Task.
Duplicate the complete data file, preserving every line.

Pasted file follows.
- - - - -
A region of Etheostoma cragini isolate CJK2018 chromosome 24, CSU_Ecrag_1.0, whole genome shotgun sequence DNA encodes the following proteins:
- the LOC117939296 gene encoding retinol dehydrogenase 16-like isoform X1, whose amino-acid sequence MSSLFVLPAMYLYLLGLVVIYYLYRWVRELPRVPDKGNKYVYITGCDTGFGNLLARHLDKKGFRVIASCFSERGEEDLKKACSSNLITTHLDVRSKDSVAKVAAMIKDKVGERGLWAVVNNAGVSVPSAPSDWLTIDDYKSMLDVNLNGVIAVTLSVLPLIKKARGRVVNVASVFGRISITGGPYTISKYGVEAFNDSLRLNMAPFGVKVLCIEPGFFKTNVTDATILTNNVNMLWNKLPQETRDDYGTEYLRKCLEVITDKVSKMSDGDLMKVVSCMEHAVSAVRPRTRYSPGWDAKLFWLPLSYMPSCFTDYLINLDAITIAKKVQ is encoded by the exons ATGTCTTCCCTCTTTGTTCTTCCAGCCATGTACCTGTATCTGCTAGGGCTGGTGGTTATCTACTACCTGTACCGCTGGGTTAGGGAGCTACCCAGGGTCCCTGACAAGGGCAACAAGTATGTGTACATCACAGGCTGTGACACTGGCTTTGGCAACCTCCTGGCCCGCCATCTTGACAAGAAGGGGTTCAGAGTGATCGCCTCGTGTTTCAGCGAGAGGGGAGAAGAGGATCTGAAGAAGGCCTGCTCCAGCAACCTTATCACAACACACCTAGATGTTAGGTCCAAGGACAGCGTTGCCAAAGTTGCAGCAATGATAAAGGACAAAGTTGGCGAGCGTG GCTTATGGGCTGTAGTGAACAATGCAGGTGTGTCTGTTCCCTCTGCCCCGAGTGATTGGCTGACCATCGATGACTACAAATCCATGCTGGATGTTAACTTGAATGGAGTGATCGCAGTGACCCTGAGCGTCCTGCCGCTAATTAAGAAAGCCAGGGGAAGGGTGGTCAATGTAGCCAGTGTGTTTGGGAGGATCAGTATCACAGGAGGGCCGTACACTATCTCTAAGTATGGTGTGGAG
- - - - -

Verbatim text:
A region of Etheostoma cragini isolate CJK2018 chromosome 24, CSU_Ecrag_1.0, whole genome shotgun sequence DNA encodes the following proteins:
- the LOC117939296 gene encoding retinol dehydrogenase 16-like isoform X1, whose amino-acid sequence MSSLFVLPAMYLYLLGLVVIYYLYRWVRELPRVPDKGNKYVYITGCDTGFGNLLARHLDKKGFRVIASCFSERGEEDLKKACSSNLITTHLDVRSKDSVAKVAAMIKDKVGERGLWAVVNNAGVSVPSAPSDWLTIDDYKSMLDVNLNGVIAVTLSVLPLIKKARGRVVNVASVFGRISITGGPYTISKYGVEAFNDSLRLNMAPFGVKVLCIEPGFFKTNVTDATILTNNVNMLWNKLPQETRDDYGTEYLRKCLEVITDKVSKMSDGDLMKVVSCMEHAVSAVRPRTRYSPGWDAKLFWLPLSYMPSCFTDYLINLDAITIAKKVQ is encoded by the exons ATGTCTTCCCTCTTTGTTCTTCCAGCCATGTACCTGTATCTGCTAGGGCTGGTGGTTATCTACTACCTGTACCGCTGGGTTAGGGAGCTACCCAGGGTCCCTGACAAGGGCAACAAGTATGTGTACATCACAGGCTGTGACACTGGCTTTGGCAACCTCCTGGCCCGCCATCTTGACAAGAAGGGGTTCAGAGTGATCGCCTCGTGTTTCAGCGAGAGGGGAGAAGAGGATCTGAAGAAGGCCTGCTCCAGCAACCTTATCACAACACACCTAGATGTTAGGTCCAAGGACAGCGTTGCCAAAGTTGCAGCAATGATAAAGGACAAAGTTGGCGAGCGTG GCTTATGGGCTGTAGTGAACAATGCAGGTGTGTCTGTTCCCTCTGCCCCGAGTGATTGGCTGACCATCGATGACTACAAATCCATGCTGGATGTTAACTTGAATGGAGTGATCGCAGTGACCCTGAGCGTCCTGCCGCTAATTAAGAAAGCCAGGGGAAGGGTGGTCAATGTAGCCAGTGTGTTTGGGAGGATCAGTATCACAGGAGGGCCGTACACTATCTCTAAGTATGGTGTGGAG